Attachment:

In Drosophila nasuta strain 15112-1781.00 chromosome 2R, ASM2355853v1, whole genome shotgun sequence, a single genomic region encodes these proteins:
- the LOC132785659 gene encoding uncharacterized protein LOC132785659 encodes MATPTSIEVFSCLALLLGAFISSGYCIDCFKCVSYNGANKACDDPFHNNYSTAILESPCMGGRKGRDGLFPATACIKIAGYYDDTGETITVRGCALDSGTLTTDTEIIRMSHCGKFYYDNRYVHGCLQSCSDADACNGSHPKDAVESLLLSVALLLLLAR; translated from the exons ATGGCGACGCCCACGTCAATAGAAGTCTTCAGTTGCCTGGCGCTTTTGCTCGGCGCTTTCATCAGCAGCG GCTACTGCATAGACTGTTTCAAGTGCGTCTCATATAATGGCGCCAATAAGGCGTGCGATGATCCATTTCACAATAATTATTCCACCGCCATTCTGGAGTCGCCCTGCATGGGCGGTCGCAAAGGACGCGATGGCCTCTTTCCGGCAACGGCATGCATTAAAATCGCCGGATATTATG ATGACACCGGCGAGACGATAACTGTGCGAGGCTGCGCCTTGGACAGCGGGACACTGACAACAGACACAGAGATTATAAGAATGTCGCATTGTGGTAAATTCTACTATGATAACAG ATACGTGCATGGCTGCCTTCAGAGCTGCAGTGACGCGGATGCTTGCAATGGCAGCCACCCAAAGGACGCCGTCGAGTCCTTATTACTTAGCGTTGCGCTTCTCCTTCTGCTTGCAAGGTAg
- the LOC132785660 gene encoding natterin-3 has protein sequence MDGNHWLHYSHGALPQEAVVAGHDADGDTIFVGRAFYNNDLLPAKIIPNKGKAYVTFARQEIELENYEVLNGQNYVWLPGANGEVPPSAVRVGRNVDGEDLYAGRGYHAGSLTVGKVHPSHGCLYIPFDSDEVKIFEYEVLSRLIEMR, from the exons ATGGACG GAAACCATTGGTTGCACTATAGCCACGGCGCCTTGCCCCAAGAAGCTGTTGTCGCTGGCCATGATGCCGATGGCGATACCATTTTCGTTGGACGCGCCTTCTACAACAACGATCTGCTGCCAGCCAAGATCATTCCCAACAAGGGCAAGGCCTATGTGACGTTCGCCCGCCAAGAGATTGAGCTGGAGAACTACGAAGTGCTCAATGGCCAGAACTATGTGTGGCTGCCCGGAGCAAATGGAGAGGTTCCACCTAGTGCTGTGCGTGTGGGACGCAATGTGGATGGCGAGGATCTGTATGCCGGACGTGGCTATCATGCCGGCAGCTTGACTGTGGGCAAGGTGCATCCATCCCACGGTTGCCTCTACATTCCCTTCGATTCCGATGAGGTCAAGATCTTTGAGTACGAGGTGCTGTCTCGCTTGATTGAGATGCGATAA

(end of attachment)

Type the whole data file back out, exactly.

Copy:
In Drosophila nasuta strain 15112-1781.00 chromosome 2R, ASM2355853v1, whole genome shotgun sequence, a single genomic region encodes these proteins:
- the LOC132785659 gene encoding uncharacterized protein LOC132785659 encodes MATPTSIEVFSCLALLLGAFISSGYCIDCFKCVSYNGANKACDDPFHNNYSTAILESPCMGGRKGRDGLFPATACIKIAGYYDDTGETITVRGCALDSGTLTTDTEIIRMSHCGKFYYDNRYVHGCLQSCSDADACNGSHPKDAVESLLLSVALLLLLAR; translated from the exons ATGGCGACGCCCACGTCAATAGAAGTCTTCAGTTGCCTGGCGCTTTTGCTCGGCGCTTTCATCAGCAGCG GCTACTGCATAGACTGTTTCAAGTGCGTCTCATATAATGGCGCCAATAAGGCGTGCGATGATCCATTTCACAATAATTATTCCACCGCCATTCTGGAGTCGCCCTGCATGGGCGGTCGCAAAGGACGCGATGGCCTCTTTCCGGCAACGGCATGCATTAAAATCGCCGGATATTATG ATGACACCGGCGAGACGATAACTGTGCGAGGCTGCGCCTTGGACAGCGGGACACTGACAACAGACACAGAGATTATAAGAATGTCGCATTGTGGTAAATTCTACTATGATAACAG ATACGTGCATGGCTGCCTTCAGAGCTGCAGTGACGCGGATGCTTGCAATGGCAGCCACCCAAAGGACGCCGTCGAGTCCTTATTACTTAGCGTTGCGCTTCTCCTTCTGCTTGCAAGGTAg
- the LOC132785660 gene encoding natterin-3 has protein sequence MDGNHWLHYSHGALPQEAVVAGHDADGDTIFVGRAFYNNDLLPAKIIPNKGKAYVTFARQEIELENYEVLNGQNYVWLPGANGEVPPSAVRVGRNVDGEDLYAGRGYHAGSLTVGKVHPSHGCLYIPFDSDEVKIFEYEVLSRLIEMR, from the exons ATGGACG GAAACCATTGGTTGCACTATAGCCACGGCGCCTTGCCCCAAGAAGCTGTTGTCGCTGGCCATGATGCCGATGGCGATACCATTTTCGTTGGACGCGCCTTCTACAACAACGATCTGCTGCCAGCCAAGATCATTCCCAACAAGGGCAAGGCCTATGTGACGTTCGCCCGCCAAGAGATTGAGCTGGAGAACTACGAAGTGCTCAATGGCCAGAACTATGTGTGGCTGCCCGGAGCAAATGGAGAGGTTCCACCTAGTGCTGTGCGTGTGGGACGCAATGTGGATGGCGAGGATCTGTATGCCGGACGTGGCTATCATGCCGGCAGCTTGACTGTGGGCAAGGTGCATCCATCCCACGGTTGCCTCTACATTCCCTTCGATTCCGATGAGGTCAAGATCTTTGAGTACGAGGTGCTGTCTCGCTTGATTGAGATGCGATAA